James M. Gilbert and Reed M. Maxwell
Hydrol. Earth Syst. Sci., 21, 923–947,Short summary
Understanding how groundwater and streamflow interact over large areas is a challenge. In this study we use a computer simulation that calculates water movement and storage at the land surface and in the subsurface within California's San Joaquin River basin to analyze different parts of the watershed. Results show that the mountains may be an important source of groundwater to the Central Valley while differences in relative speed of groundwater and river flow affect their connection patterns.
Wolfgang Kurtz, Guowei He, Stefan J. Kollet, Reed M. Maxwell, Harry Vereecken, and Harrie-Jan Hendricks Franssen
Geosci. Model Dev., 9, 1341–1360,Short summary
This paper describes the development of a modular data assimilation (DA) system for the integrated Earth system model TerrSysMP with the help of the PDAF data assimilation library. Currently, pressure and soil moisture data can be used to update model states and parameters in the subsurface compartment of TerrSysMP. Results from an idealized twin experiment show that the developed DA system provides a good parallel performance and is also applicable for high-resolution modelling problems.
R. M. Maxwell, L. E. Condon, and S. J. Kollet
Geosci. Model Dev., 8, 923–937,Short summary
A model that simulates groundwater and surface water flow has been developed for the major river basins of the continental United States. Fundamental data sets provide input to the model resulting in a natural organization of stream networks and groundwater flow that is compared to observations of surface water and groundwater. Model results show relationships between flow and area that are moderated by aridity and represent an important step toward integrated hydrological prediction.
Related subject area
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Yaoping Wang, Jiafu Mao, Mingzhou Jin, Forrest M. Hoffman, Xiaoying Shi, Stan D. Wullschleger, and Yongjiu Dai
Earth Syst. Sci. Data, 13, 4385–4405,Short summary
We developed seven global soil moisture datasets (1970–2016, monthly, half-degree, and multilayer) by merging a wide range of data sources, including in situ and satellite observations, reanalysis, offline land surface model simulations, and Earth system model simulations. Given the great value of long-term, multilayer, gap-free soil moisture products to climate research and applications, we believe this paper and the presented datasets would be of interest to many different communities.
Anna Špačková, Vojtěch Bareš, Martin Fencl, Marc Schleiss, Joël Jaffrain, Alexis Berne, and Jörg Rieckermann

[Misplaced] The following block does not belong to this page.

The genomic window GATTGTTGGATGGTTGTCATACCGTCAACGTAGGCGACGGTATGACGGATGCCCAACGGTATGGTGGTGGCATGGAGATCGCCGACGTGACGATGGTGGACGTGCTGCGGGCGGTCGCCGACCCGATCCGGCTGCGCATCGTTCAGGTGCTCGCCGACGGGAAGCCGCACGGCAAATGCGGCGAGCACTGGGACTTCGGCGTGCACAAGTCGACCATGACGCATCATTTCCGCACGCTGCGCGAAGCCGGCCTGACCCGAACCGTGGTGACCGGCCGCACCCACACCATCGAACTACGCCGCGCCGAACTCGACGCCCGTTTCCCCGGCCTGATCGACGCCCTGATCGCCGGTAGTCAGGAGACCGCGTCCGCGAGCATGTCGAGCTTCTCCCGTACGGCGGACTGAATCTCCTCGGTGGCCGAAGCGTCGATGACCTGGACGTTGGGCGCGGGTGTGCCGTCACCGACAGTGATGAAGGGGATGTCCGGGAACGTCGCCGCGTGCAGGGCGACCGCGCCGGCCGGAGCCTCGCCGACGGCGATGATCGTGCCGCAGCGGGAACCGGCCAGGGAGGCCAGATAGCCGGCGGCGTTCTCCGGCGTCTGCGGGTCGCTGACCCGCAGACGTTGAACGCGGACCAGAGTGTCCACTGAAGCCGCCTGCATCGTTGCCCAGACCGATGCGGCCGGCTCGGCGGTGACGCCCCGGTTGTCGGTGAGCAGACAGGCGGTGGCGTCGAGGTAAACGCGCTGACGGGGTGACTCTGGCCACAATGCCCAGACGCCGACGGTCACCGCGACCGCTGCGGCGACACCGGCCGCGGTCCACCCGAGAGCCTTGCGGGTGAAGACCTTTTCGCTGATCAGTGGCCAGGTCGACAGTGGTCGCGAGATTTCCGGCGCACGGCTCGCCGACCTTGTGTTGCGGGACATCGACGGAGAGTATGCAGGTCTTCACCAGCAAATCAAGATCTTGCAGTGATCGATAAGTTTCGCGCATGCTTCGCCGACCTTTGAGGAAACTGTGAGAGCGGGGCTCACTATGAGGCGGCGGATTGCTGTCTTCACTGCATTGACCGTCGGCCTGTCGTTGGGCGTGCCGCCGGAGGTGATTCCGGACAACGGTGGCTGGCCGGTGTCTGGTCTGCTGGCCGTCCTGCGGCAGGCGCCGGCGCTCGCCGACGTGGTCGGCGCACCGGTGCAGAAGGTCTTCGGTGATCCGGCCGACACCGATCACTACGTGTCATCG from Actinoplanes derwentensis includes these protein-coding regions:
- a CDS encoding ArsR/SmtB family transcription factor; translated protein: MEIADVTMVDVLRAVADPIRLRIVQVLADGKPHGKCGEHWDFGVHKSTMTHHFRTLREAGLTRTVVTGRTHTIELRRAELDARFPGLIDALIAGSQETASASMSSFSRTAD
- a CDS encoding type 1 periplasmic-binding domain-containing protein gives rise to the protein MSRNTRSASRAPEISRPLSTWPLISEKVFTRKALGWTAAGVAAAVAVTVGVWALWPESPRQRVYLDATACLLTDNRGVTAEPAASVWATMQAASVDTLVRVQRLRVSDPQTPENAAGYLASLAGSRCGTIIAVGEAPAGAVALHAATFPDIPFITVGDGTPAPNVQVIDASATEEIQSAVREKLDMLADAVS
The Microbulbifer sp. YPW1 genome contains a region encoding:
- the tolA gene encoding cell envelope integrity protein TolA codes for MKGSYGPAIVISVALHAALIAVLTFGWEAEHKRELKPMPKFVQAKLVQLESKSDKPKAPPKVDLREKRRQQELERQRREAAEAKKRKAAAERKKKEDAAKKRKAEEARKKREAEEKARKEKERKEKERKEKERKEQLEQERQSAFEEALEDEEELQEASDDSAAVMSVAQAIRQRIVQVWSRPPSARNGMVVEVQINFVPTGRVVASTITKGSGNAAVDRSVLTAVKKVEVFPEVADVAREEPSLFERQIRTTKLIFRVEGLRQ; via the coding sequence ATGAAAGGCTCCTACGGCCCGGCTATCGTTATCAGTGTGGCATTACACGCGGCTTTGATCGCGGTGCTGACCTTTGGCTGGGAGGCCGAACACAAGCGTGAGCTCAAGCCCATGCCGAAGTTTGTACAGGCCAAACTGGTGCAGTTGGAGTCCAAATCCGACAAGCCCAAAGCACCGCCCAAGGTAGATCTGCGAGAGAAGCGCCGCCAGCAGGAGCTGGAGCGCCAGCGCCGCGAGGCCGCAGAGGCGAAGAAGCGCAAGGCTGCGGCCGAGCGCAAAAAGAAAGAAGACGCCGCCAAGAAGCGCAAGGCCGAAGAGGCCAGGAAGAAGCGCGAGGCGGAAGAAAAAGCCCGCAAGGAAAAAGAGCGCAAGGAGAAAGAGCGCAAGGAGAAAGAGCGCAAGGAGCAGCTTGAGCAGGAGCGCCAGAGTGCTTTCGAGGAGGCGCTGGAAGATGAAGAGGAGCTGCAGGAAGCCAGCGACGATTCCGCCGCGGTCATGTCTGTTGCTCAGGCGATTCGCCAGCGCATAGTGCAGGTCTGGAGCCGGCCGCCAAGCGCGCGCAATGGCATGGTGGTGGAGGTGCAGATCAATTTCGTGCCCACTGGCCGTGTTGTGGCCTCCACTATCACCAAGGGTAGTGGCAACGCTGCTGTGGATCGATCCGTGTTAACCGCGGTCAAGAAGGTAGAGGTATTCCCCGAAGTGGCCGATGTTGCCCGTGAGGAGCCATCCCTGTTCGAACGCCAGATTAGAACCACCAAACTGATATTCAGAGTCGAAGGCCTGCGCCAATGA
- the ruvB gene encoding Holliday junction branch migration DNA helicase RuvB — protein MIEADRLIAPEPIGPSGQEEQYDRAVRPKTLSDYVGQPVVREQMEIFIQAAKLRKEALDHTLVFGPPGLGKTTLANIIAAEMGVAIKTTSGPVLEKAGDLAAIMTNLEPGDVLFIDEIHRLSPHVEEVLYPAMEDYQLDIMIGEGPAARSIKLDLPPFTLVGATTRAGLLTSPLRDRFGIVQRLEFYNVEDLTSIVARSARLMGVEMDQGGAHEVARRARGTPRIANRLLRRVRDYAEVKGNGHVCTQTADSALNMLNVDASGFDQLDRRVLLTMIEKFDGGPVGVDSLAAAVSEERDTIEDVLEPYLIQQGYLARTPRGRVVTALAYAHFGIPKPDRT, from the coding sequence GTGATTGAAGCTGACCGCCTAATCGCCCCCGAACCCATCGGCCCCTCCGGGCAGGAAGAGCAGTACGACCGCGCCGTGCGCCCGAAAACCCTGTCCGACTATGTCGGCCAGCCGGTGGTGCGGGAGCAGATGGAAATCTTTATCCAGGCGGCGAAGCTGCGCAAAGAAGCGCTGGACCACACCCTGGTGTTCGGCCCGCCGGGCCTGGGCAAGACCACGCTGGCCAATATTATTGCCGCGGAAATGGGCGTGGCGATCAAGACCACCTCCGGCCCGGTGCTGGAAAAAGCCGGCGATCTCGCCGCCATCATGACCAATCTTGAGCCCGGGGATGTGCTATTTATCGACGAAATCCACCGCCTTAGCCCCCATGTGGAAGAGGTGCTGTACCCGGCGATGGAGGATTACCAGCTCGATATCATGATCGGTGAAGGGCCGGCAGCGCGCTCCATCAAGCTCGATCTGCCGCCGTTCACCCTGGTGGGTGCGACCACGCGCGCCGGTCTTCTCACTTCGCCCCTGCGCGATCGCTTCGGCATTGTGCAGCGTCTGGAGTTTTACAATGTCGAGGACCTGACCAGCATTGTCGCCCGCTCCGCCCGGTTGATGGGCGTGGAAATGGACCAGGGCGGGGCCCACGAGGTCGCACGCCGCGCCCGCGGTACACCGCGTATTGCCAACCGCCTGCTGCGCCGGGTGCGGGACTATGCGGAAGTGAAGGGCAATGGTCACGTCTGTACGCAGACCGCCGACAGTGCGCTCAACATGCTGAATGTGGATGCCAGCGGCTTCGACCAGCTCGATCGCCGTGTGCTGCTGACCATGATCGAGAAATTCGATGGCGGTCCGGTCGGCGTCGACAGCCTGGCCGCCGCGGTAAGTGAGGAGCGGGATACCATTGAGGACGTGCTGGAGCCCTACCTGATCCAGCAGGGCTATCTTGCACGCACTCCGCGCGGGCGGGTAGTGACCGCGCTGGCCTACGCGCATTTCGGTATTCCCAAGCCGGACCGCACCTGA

Earth Syst. Sci. Data, 13, 4219–4240,Short summary
An original dataset of microwave signal attenuation and rainfall variables was collected during 1-year-long field campaign. The monitored 38 GHz dual-polarized commercial microwave link with a short sampling resolution (4 s) was accompanied by five disdrometers and three rain gauges along its path. Antenna radomes were temporarily shielded for approximately half of the campaign period to investigate antenna wetting impacts.
Josef Fürst, Hans Peter Nachtnebel, Josef Gasch, Reinhard Nolz, Michael Paul Stockinger, Christine Stumpp, and Karsten Schulz
Earth Syst. Sci. Data, 13, 4019–4034,Short summary
Rosalia is a 222 ha forested research watershed in eastern Austria to study water, energy and solute transport processes. The paper describes the site, monitoring network, instrumentation and the datasets: high-resolution (10 min interval) time series starting in 2015 of four discharge gauging stations, seven rain gauges, and observations of air and water temperature, relative humidity, and conductivity, as well as soil water content and temperature, at different depths at four profiles.
Minghan Cheng, Xiyun Jiao, Binbin Li, Xun Yu, Mingchao Shao, and Xiuliang Jin
Earth Syst. Sci. Data, 13, 3995–4017,Short summary
Evapotranspiration (ET) is a key node linking surface water and energy balance. Satellite observations of ET have been widely used for water resources management in China. In this study, an ET product with high spatiotemporal resolution was generated using a surface energy balance algorithm and multisource remote sensing data. The generated ET product can be used for geoscience studies, especially global change, water resources management, and agricultural drought monitoring, for example.